INCOME TAX OFFICER v. KWALITY TRADERS
[Citation -1984-LL-0308-2]

Citation 1984-LL-0308-2
Appellant Name INCOME TAX OFFICER
Respondent Name KWALITY TRADERS
Court ITAT
Relevant Act Income-tax
Date of Order 08/03/1984
Assessment Year 1980-81
Judgment View Judgment
Keyword Tags mercantile system of accounting • cash system of accounting • method of accounting • trading transaction • hypothetical income • subsidiary company • loan transaction • mercantile basis • registered firm • managing agent • cash basis
Bot Summary: The ITO declined to accept the statement of the assessee stating that for the simple reason the loan did not become bad by the end of the financial year and the assessee was maintaining mercantile system of accounts and there was no reason not to charge the interest in terms of the agreement. According to the assessee, the assessee could employ different methods of accounting and the profit would be computed in accordance with the respective methods, while referring to the decisions in the cases of Fatehchand Chhakodilal v. CIT 1945 13 ITR 198, J.K. Bankers v. CIT 1974 94 ITR 107 and CIT v. E.A.E.T. Sundararaj 1975 99 ITR 226. T h e assessee's learned counsel further refers to the decision of the Hon'ble Bombay High Court in the case of H.M. Kashiparekh Co. Ltd. v. CIT 1960 39 ITR 706, in which, inter alia, it was held that the two rules that income-tax is annual in its structure, meaning thereby that for computation each year is a distinct self-contained unit, and the other that the income to be taxed is the real income of the assessee are not incompatible or irreconcilable and they permit of harmonious application. As pointed out on behalf of the revenue, in the relevant part of the return filed by the assessee, the method of accounting followed by the assessee for the year under consideration was mercantile. From the papers placed before us, it is seen that as per agreement made between the assessee and MPD Productions, the entire amount of Rs. 1,00,000 plus interest at the rate of 2 per cent would be repaid back to the 1,00,000 plus interest at the rate of 2 per cent would be repaid back to the assessee on or before 25-7-1979 or before release of the picture ' Chambal Ki Kassam ', whichever date is earlier. The facts before us are distinguishable, inasmuch as there is no material to say that the assessee has foregone or waived the interest due from the assessee as in fact the principal amount, though claimed to be in jeopardy, was realised subsequently. Under the managing agency agreement the commission was due to the assessee by the end of the accounting year and it was payable immediately after the annual accounts of the managed company had been passed in the general meeting, which was held subsequently, during which the assessee relinquished its commission on sales and office allowance because the managed company had been suffering heavy losses in the past years.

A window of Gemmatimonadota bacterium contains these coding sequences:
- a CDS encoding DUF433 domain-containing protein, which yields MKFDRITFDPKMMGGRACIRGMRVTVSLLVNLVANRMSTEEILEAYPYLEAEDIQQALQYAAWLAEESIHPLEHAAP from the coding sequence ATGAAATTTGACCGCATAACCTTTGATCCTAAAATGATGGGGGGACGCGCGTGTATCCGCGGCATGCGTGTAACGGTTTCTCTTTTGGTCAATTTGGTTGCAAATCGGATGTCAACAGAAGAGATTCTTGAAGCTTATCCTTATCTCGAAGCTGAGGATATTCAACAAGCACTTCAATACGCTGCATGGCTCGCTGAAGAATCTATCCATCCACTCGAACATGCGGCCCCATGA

only ground of appeal in present departmental appeal is that AAC erred in deleting Rs. 21,500 added by ITO in respect of interest on loan advanced by assessee. assessee is firm consisting of two partners having equal shares. assessee was being assessed in status of registered firm and method of accounting was noted in assessment order to be mercantile. accounting period ended on 31-3-1980. ITO noted in assessment order that assessee disclosed income from commission and interest on loans and advances to various parties. He found that assessee advanced Rs. 1,00,000 to MPD Productions, distributor of films on 25-4-1979 and 20-5-1979 for Rs. 75,000 and Rs. 25,000, respectively. He observed that in terms of agreement, interest at rate of 2 per cent was payable by said concern to assessee. He found that assessee had not charged interest although assessee's system of accounting was mercantile. assessee explained that t h e money was advanced to MPD Productions, Bombay, against security of picture, ' Chambal Ki Kassam ' in eastern unit at rate of 2 per cent interest and, since picture was not released in eastern circuit due to bad picture, money was not realised and assessee did not know whether Rs. 1,00,000 would be realised at all and interest on loan was not credited in account. ITO declined to accept statement of assessee stating that for simple reason loan did not become bad by end of financial year and assessee was maintaining mercantile system of accounts and there was no reason not to charge interest in terms of agreement. Before ITO, copy of pleader's notice dated 10-5-1980 was produced, by which concerned parties were forbidden not to have any dealings with MPD Productions in respect of release of said picture till loan due to assessee together with interest were fully paid up. According to ITO, this pleader's notice had no relevancy at all. In circumstances, interest calculated at Rs. 21,500 was included in assessment. 3. assessee preferred appeal before AAC contending that when recovery of principal amount of loan itself was in jeopardy, there was no reason to show unreal income from interest every year. It was further stated that as debtor was unable to pay even principal amount, there was no question of receiving any interest from said debtor. It was also argued before AAC that assessee maintained cash system of accounts in connection with said loan transaction whereas in respect of other incomes of assessee, mercantile system of accounting has been followed. According to assessee, assessee could employ different methods of accounting and profit would be computed in accordance with respective methods, while referring to decisions in cases of Fatehchand Chhakodilal v. CIT [1945] 13 ITR 198 (Nag.), J.K. Bankers v. CIT [1974] 94 ITR 107 (All.) and CIT v. E.A.E.T. Sundararaj [1975] 99 ITR 226 (Mad.). It was also argued that it was quite evident that in connection with said loan, assessee maintained cash basis of accounts and that was why when no amount of interest was received, assessee did not show it in accounts. It was also submitted that if accounts were maintained on cash basis, income would be chargeable only when same was received, referring to decisions in cases of CIT v. Maharajadhiraja Kameshwar Singh of Darbhanga [1933] 1 ITR 94 (PC) and Raja Raghunandan Prasad Singh v. CIT [1933] 1 ITR 113 (PC), etc. 4. AAC considered arguments made on behalf of assessee. He found k force in those arguments. AAC further observed that in various decisions, it had also been decided that choice of method of accounting lics with assessee B.C.G.A (Punjab) Ltd. v. CIT [1937] 5 ITR 279, 299 (Lahore). He also noted that department was bound by assessee's choice of method of accounting which could not be rejected merely because it gives assessee some benefits in certain year--CIT/EPT v. Chari & Ram [1949] 17 ITR 1 (Mad.), Juggilal Kamlapat, Bankers v. CIT [1975] 101 ITR 40 (All.) and CIT v. K . Doddabasappa [1964] 54 ITR 221 (Mys.). AAC observed that in instant case, there was no doubt regarding fact that realisation of principal amount of loan had become very much doubtful and assessee n d gone to extent of taking legal help for realisation of principal amount and unless there was some doubt in realisation of principal amount, it was not expected of anybody that he would go to seek legal help. He also noted that since assessee was maintaining cash system of accounts in connection with this particular loan transaction (as is evident from fact that assessee stopped showing amount of interest as same was not realisable), AAC felt that unrealised interest should not be treated as income of assessee during year under consideration. He was, therefore, of opinion that alleged interest of Rs. 21,500 cannot be treated as part of taxable income of assessee. He, however, indicated that ITO would be free to tax same in year of actual receipt. Hence, this appeal before us by revenue. 5. It is urged by learned departmental representative that there was no justification for AAC on facts of case to delete above sum which was income of assessee from computation of income as made by ITO. It is vehemently urged on behalf of revenue that AAC acted erroneously in coming to conclusion that assessee was maintaining cash system of accounting in respect of loan transaction. It is pointed out before us that assessee in return of income for year at Annexure ' D ', in which certain particulars were to be furnished by assessee, has clearly indicated that method of accounting for year was mercantile. Photostat copy of that page of return is placed in our file. It is urged further that before ITO assessee never took plea that cash system was adopted in respect of loan transaction, as this would be contrary to facts of case. It is kly urged on behalf of revenue that assessee had been following mercantile system regularly and only for year under consideration, it was claimed for first time before AAC that cash system was followed in respect of that particular transaction and that too without any supporting evidence or materials. It is pointed out that ITO considered pleader's notice issued by assessee to debtor, which is stated to have been made after close of accounting year. It is pointed out that no step had been taken by assessee to recover loan as in fact loan had not become bad or doubtful as claimed before AAC. It is pointed out that in accounts of assessee, said loan of Rs. 1,00,000 was still shown as recoverable. It is, therefore, urged that it was not understood as to how assessee claimed that interest was not recoverable in spite of agreement made between parties. It is also urged on behalf of revenue that AAC has simply accepted statement of assessee without bringing any material fact or evidence on record. It is also pointed out that principal amount was actually realised subsequently, i.e., after accounting year. It is, therefore, submitted that all these facts would show that AAC has allowed appeal by assessee erroneously and, therefore, his order requires to be reversed and that of ITO may be restored. 6. assessee's learned counsel, however, resists submissions made on behalf of revenue contending that loan was given to above Bombay party in two instalments with stipulation that same would be returned within period of three months. According to him, entire loan was due to be repaid by 25-7-1979. It is urged that as per terms of agreement, debtor should have paid amount before date or before release of above film, whichever is earlier. It is stressed that as interest was not received, real income was not shown in return. In respect of declaration made by assessee in return that method of accounting during year was mercantile, it is urged that return form was filled up by employee, whereas in fact account in respect of loan transaction was maintained on cash basis. It is urged that even interest was not credited in accounts and same was not reflected in balance sheet. In fact, before us, arguments made before AAC are repeated and stressed on behalf of assessee. In course of his arguments, assessee's learned counsel refers to decision in case of CIT v. Ferozepur Finance (P.) Ltd. [1980] 124 ITR 619 (Punj. & Har.) in order to stress that if income did not result at all, there cannot be levy of tax and even if entry of hypothetical income is made in books of account, where income does not result at all as there is neither accrual nor receipt of income, no tax can be levied. It is further pointed out by assessee's learned counsel that in that decision, similar claim of assessee was allowed and departmental special leave application [SLP (Civil) No. 8158 of 1981] before Hon'ble Supreme Court was rejected as reported in 144 ITR St. 50. It is, therefore, urged that in view of this situation, claim of assessee was validly allowed by AAC. Further, reference is made to decision of Hon'ble Supreme Court in case of CIT v. Raman & Co. [1968] 67 ITR 11, in which, inter alia on facts of that case, it was held that law does not oblige trader to make maximum profit that he can out of his trading transaction and that income which accrues to trader is taxable in his hands. It was held that income which he could have, but has not earned, is not made taxable as income accrued to him. T h e assessee's learned counsel further refers to decision of Hon'ble Bombay High Court in case of H.M. Kashiparekh & Co. Ltd. v. CIT [1960] 39 ITR 706, in which, inter alia, it was held that two rules that income-tax is annual in its structure, meaning thereby that for computation each year is distinct self-contained unit, and other that income to be taxed is real income of assessee are not incompatible or irreconcilable and they permit of harmonious application. At time of hearing, assessee's learned counsel refers to various pages of paper book in order to stress stand taken by assessee before us. In brief, it is urged that on facts of case and in view of decision in various cases, claim of assessee was rightly allowed by AAC, whose order requires to be confirmed. 7. We have perused orders of authorities below along with other papers placed before us for our consideration. It is seen that ITO has given finding in assessment order that he declined to accept explanation of assessee for simple reason that loan did not become bad by end of financial year and assessee was maintaining mercantile system of account. However, before AAC, it was urged that assessee maintained cash system of accounting in respect of loan transaction. AAC accepted this part of argument of assessee. But he has not indicated on what basis, fact or material, above conclusion was arrived at. As pointed out on behalf of revenue, in relevant part of return filed by assessee, method of accounting followed by assessee for year under consideration was mercantile. contention of assessee before us is that form was filled up by advocate, who computed income. In our opinion, this stand of assessee cannot be accepted, as in declaration part of return, correctness, completeness, etc., of return has authenticated by assessee itself. 8. From papers placed before us, it is seen that as per agreement made between assessee and MPD Productions, entire amount of Rs. 1,00,000 plus interest at rate of 2 per cent would be repaid back to 1,00,000 plus interest at rate of 2 per cent would be repaid back to assessee on or before 25-7-1979 or before release of picture ' Chambal Ki Kassam ', whichever date is earlier. In agreement dated 26-5-1979, debtor also agreed to undertake that he would not release or caused to be released said picture until above principal and interest amount was fully and finally paid to assessee and above arrangement is stated to be irrevocable. But claim of assessee is that debtor was in bad financial position and in fact recovery of principal amount itself was in jeopardy. This, in our opinion, is only assertion of assessee. Assertion remains assertion. It has not been shown before us that financial position of MPD Productions was bad or MPD Productions itself was declared insolvent. That apart, in undertaking dated 26-5-1979, it was stated that arrangement was irrevocable. On other hand, assessee has placed letter of assessee dated 25-11-1982 in which debtor informed assessee that Damani Pictures (P.) Ltd., Calcutta (Distributors on behalf of MPD Productions) was instructed to make payment to assessee in full and final settlement of above loan taken including payment of principal amount and interest, etc. It was further stated that MPD Productions shall not be liable to make any further payment on account of interest, etc. According to assessee, amount of Rs. 1,00,000 was received from above distributors on 27-11-1982. But in spite of terms of undertaking noted earlier and in terms of agreement made between parties, it is seen that no further step was taken by assessee in this regard. 9. In books of assessee Rs. 1,00,000 was shown to be due as balance from MPD Productions even up to assessment year 1983-84, during which receipt of Rs. 1,00,000 on 1-12-1982 was noted. From copies of correspondences placed before us, it is seen that loan was recoverable during year and in fact same was subsequently recovered as discussed b y us above. In our opinion, ITO was justified in coming to conclusion that assessee had not shown said loan to be bad or doubtful during accounting year itself, as in fact loan was recoverable. In our opinion, facts relating to year under consideration should only be taken into account as far as income-tax matters are concerned. That apart, in instant case, there is no indication that debtor was in bad financial position. In case of Ferozepur Finance (P.) Ltd. relied on behalf of assessee, facts are completely different. Briefly speaking, facts of that case were that ITO called for explanation of assessee for not charging any interest on amount due from one party. It was claimed that financial position of that party was bad and there was no hope of recovery even of principal amount and, therefore, it was not considered necessary to charge any interest. ITO added interest at rate of 12 per cent in total income of assessee. On appeal by assessee, AAC sustained action of ITO. When matter was taken up before Tribunal (Chandigarh Bench), claim of assessee was allowed and addition made by ITO was deleted on basis that department did not seriously dispute fact that financial position of that debtor was weak. Tribunal took note of financial position of that debtor for those years and it noticed that there was sale of all properties of debtor in order to satisfy certain obligation, which would show that financial position of debtor was not sound. Ultimately, on facts of that case, Hon'ble High Court sustained decision of Tribunal in allowing claim of that assessee. facts before us are different. Apart from assertion that recovery of principal amount was in jeopardy, no material fact or evidence has been placed before lower authorities or before us. There is absolutely no basis for us to say that financial position of MPD Production was bad and, therefore, it would not be necessary also by assessee to show interest as income during year. 10. In case of H.M. Kashiparekh & Co. Ltd. relied on by assessee, facts were different. It was noted in that Bombay High Court case that under managing agency agreement, that assessee was under duty to forego up to one-third of its commission, etc., payable and, therefore, amount foregone by assessee could not be included in real income of assessee for accounting year. facts before us are distinguishable, inasmuch as there is no material to say that assessee has foregone or waived interest due from assessee as in fact principal amount, though claimed to be in jeopardy, was realised subsequently. In our opinion, assessee's claim on facts of case was wrongly allowed by AAC. 11. In this connection, we may refer to decision of Hon'ble Supreme 11. In this connection, we may refer to decision of Hon'ble Supreme Court of India in case of Morvi Industries Ltd. v. CIT [1971] 82 ITR 835, which was not considered by Hon'ble Punjab and Haryana High Court in case of Ferozepur Finance (P.) Ltd. Briefly speaking, facts of that case were that assessee, which was managing agent of subsidiary company, maintained accounts on mercantile system and it was entitled to receive office allowance, commission at rate of 12 1/2 per cent of net profit of managed company in addition to additional commission. During accounting year concerned, managed company suffered losses and assessee earned only commission on sale of cloth. Under managing agency agreement commission was due to assessee by end of accounting year and it was payable immediately after annual accounts of managed company had been passed in general meeting, which was held subsequently, during which assessee relinquished its commission on sales and office allowance because managed company had been suffering heavy losses in past years. Tribunal held that relinquishment by assessee after it had become due was of no effect. As result of relinquishment, financial position of managed company did not become ker while that of assessee-company became weeker and, therefore, relinquishment was not for benefit of assessee. On reference, High Court agreed with view of Tribunal. Hon'ble Supreme Court affirmed decision of Hon'ble High Court. Inter alia, it was also held that where accounts are kept on mercantile basis, profits or gains are accrued though they are not actually realised and entries those made really show nothing more than accrual or arising of said profits at material time. 12. Having regard to facts of case, as found by authorities below and as discussed by us above, and having regard to submissions made before us and in view of what we have discussed in preceding paragraph, we are of clear view that AAC erred in deleting addition made by ITO in respect of above sum of Rs. 21,500. In this view of matter, action of AAC cannot be sustained. His order is, therefore, reversed and that of ITO is restored. 13. In result, appeal by revenue is allowed. *** INCOME TAX OFFICER v. KWALITY TRADERS